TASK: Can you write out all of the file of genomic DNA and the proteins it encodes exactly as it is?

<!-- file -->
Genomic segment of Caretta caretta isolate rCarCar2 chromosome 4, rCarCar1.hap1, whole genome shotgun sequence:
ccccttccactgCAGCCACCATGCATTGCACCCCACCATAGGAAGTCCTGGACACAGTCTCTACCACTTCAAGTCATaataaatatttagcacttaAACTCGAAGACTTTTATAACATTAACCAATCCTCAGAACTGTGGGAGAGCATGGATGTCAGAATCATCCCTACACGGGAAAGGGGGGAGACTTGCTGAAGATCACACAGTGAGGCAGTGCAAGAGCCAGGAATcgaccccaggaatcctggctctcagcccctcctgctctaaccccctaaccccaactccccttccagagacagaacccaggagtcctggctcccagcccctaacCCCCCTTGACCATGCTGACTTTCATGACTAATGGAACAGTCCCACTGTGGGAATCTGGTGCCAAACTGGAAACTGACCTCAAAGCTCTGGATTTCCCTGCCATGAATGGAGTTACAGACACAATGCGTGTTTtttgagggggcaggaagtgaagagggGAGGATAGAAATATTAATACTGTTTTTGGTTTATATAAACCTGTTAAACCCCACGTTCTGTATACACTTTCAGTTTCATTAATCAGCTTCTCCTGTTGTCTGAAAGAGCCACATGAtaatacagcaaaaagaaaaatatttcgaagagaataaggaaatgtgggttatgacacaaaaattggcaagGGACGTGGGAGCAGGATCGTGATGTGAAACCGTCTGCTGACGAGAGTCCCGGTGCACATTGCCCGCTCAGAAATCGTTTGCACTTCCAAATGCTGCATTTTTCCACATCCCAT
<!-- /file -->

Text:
Genomic segment of Caretta caretta isolate rCarCar2 chromosome 4, rCarCar1.hap1, whole genome shotgun sequence:
ccccttccactgCAGCCACCATGCATTGCACCCCACCATAGGAAGTCCTGGACACAGTCTCTACCACTTCAAGTCATaataaatatttagcacttaAACTCGAAGACTTTTATAACATTAACCAATCCTCAGAACTGTGGGAGAGCATGGATGTCAGAATCATCCCTACACGGGAAAGGGGGGAGACTTGCTGAAGATCACACAGTGAGGCAGTGCAAGAGCCAGGAATcgaccccaggaatcctggctctcagcccctcctgctctaaccccctaaccccaactccccttccagagacagaacccaggagtcctggctcccagcccctaacCCCCCTTGACCATGCTGACTTTCATGACTAATGGAACAGTCCCACTGTGGGAATCTGGTGCCAAACTGGAAACTGACCTCAAAGCTCTGGATTTCCCTGCCATGAATGGAGTTACAGACACAATGCGTGTTTtttgagggggcaggaagtgaagagggGAGGATAGAAATATTAATACTGTTTTTGGTTTATATAAACCTGTTAAACCCCACGTTCTGTATACACTTTCAGTTTCATTAATCAGCTTCTCCTGTTGTCTGAAAGAGCCACATGAtaatacagcaaaaagaaaaatatttcgaagagaataaggaaatgtgggttatgacacaaaaattggcaagGGACGTGGGAGCAGGATCGTGATGTGAAACCGTCTGCTGACGAGAGTCCCGGTGCACATTGCCCGCTCAGAAATCGTTTGCACTTCCAAATGCTGCATTTTTCCACATCCCAT